NOT MANY BANDS CAN DELIVER CONFESSIONAL, spiritual songs that still make enough noise to fill an arena. But since the Fray's double-platinum 2005 debut, How to Save a Life, which triggered four Top 40 hits and was the best-selling digital album of all time, the Denver-based group's confident and emotional alternative-pop sound has resonated nonstop through radios, MP3 players, theaters, and stadiums from Boston to Berlin.

"I'VE ALWAYS BEEN FASCINATED WITH EVERY ASPECT of what you can do on the drum set," says New York-based drummer Allison Miller. Given her resume, that open-ended attitude is hardly a surprise.

MUSIC PRODUCER, SONGWRITER, MUSICAL DIRECTOR, engineer, arranger, dealmaker: If it's part of the music business, Walter Millsap III has done it. As a protégé of producer Timbaland, he engineered on The Diary of Alicia Keys, co-wrote songs for artists such as Brandy and Jennifer Lopez, and co-produced tracks for Missy Elliott. He's also developed and written material for a series of new acts--and most recently, he's taken on the role of Musical Director for pop's new It Girl, Lady Gaga.

SOMETIMES ALLEN MORGAN PRODUCES RECORDS. Sometimes he engineers them. And sometimes he creates remixes, like the one he recently made of the Commodores "Brick House." It was so good that the band invited Allen to close out all the shows on their recent UK tour with his updated take on the '70s soul classic.

It's not hard to hear why. Both the original demos and the Sims-polished studio tracks (posted at and on the band's MySpace and Facebook pages) reveal the group's knack for bright, bouncy, hook-laden guitar pop.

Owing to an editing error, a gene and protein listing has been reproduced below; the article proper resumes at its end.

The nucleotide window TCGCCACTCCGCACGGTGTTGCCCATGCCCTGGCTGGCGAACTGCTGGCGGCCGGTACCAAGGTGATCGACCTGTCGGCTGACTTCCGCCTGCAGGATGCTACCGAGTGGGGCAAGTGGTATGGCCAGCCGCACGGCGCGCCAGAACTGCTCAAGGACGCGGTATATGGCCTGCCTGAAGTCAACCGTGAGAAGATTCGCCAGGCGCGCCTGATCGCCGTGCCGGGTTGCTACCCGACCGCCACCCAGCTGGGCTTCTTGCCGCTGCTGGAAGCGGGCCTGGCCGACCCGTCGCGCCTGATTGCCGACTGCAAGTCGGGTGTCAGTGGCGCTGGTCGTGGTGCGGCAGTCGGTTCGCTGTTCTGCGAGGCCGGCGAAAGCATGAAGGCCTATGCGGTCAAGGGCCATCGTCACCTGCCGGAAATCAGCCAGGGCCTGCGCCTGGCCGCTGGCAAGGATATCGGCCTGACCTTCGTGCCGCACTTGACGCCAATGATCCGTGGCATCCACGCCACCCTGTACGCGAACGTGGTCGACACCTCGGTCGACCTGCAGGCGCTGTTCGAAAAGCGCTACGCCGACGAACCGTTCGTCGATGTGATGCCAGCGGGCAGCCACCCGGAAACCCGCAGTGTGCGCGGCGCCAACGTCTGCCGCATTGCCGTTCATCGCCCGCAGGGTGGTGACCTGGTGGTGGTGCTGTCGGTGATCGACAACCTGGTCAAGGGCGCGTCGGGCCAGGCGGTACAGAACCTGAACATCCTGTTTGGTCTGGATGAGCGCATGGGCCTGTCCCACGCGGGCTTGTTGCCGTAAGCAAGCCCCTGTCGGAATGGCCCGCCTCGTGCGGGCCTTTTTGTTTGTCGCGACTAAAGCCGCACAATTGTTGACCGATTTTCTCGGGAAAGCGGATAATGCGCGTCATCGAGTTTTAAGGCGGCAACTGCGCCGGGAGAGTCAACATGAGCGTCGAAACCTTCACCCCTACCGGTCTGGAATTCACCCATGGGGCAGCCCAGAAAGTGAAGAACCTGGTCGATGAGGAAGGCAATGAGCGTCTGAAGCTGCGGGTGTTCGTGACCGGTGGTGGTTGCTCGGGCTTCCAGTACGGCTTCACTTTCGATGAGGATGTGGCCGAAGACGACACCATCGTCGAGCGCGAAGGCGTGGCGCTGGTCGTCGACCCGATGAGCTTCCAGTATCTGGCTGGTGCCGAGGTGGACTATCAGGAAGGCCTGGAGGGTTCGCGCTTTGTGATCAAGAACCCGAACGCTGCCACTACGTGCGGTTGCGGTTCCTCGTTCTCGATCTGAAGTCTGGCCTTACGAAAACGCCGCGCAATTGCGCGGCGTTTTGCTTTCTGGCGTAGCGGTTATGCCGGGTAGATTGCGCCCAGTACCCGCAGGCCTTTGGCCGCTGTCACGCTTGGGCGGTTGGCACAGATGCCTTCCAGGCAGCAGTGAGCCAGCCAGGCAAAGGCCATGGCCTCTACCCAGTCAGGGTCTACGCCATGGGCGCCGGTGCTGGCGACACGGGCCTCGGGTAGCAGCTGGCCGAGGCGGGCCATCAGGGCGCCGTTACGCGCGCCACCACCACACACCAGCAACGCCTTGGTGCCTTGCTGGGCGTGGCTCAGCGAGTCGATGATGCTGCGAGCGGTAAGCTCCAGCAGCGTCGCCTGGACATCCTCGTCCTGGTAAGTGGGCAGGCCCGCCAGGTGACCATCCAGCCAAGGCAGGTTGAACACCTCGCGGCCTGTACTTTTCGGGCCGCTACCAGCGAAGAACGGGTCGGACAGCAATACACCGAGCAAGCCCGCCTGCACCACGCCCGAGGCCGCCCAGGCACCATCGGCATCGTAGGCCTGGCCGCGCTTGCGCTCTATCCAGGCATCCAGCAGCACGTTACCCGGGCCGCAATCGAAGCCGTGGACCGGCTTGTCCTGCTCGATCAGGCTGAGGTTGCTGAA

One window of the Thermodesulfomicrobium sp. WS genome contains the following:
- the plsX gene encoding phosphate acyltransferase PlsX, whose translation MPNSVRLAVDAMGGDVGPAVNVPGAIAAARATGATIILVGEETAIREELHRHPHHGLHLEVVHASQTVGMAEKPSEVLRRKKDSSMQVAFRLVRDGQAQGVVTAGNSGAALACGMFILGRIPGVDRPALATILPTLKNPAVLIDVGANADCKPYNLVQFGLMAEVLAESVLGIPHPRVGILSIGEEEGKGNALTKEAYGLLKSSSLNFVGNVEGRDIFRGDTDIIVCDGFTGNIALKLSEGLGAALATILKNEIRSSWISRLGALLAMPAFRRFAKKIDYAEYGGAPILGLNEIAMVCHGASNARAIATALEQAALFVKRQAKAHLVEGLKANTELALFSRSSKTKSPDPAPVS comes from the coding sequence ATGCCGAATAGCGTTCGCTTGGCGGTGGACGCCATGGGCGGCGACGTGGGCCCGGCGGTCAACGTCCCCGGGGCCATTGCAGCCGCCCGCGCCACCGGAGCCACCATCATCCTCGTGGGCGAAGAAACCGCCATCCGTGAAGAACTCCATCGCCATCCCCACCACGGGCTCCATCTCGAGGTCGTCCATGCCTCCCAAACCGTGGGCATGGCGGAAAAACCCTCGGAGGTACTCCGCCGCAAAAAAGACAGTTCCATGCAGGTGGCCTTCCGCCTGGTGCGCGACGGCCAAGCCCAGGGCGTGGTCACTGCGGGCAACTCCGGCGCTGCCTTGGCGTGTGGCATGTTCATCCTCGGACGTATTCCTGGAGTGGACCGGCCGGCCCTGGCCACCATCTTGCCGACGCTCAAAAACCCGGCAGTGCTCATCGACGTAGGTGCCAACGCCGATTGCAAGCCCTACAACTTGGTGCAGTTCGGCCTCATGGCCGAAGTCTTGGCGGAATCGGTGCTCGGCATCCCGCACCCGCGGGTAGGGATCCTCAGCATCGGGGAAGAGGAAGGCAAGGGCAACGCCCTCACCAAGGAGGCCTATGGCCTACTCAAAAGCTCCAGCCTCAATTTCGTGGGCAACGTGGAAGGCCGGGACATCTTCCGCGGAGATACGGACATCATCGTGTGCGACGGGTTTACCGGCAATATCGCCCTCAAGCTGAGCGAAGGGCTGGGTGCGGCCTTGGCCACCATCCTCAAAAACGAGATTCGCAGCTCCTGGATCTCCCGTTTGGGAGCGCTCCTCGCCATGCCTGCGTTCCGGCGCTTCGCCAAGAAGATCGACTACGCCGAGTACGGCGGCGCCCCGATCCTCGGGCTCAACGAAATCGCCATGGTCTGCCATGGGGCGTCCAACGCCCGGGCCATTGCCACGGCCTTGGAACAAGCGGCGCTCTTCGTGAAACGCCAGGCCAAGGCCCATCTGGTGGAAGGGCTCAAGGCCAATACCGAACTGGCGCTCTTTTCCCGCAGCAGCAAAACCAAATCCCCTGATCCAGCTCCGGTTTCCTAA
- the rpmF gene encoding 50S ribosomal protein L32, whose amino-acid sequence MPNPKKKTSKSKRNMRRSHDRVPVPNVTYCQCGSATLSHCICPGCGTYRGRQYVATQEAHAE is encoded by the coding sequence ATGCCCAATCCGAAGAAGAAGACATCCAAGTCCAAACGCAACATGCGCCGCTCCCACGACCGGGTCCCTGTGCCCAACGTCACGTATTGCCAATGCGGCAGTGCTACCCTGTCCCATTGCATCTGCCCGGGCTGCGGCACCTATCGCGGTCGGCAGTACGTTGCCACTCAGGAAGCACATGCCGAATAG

WOODWIND PLAYER JIM HORN IS ONE of the world's greatest session musicians. Few, if any, living musicians can boast such stellar credits: Elvis and Elton. Sinatra and Sting. Waylon and Wynona. The Stones, the Who, Bob Dylan, and all four members of the Beatles.

THERE ARE MANY PATHS TO MAINSTREAM musical success, but Jonathan Hamby chose one of the less-traveled ones: He prepared for his current session and touring career by earning a Masters Degree in classical piano performance.

MIKE SHAPIRO HAS BEEN FIELDING THE SAME question for decades: How did a funky drummer from Washington, D.C., become one of the busiest players in the Brazilian music scene?

SINCE THE 60'S MUSICIANS HAVE melded jazz with rock, pop, R&B, and classical music. But few have explored those blends with the tireless vision of pianist, producer, and composer Bob James. After a career of 40-some years, 40-some solo albums, and collaborations with everyone from jazz greats Grover Washington and George Benson to pop greats Paul Simon and Neil Diamond, James remains a restlessly creative force.

Michael Anthony fans were stunned in 2007 when the bassist parted ways with Van Halen, the group he'd anchored for more than 30 years. But they didn't have long to grieve: In 2009 Anthony returned with Chickenfoot, a new band featuring guitar wiz Joe Satriani, Red Hot Chili Peppers drummer Chad Smith, and vocalist Sammy Hagar, another Van Halen vet. Chickenfoot's self-titled debut went gold, and the quartet toured extensively, thrilling audiences with their rough-edged sound and unpretentious spirit.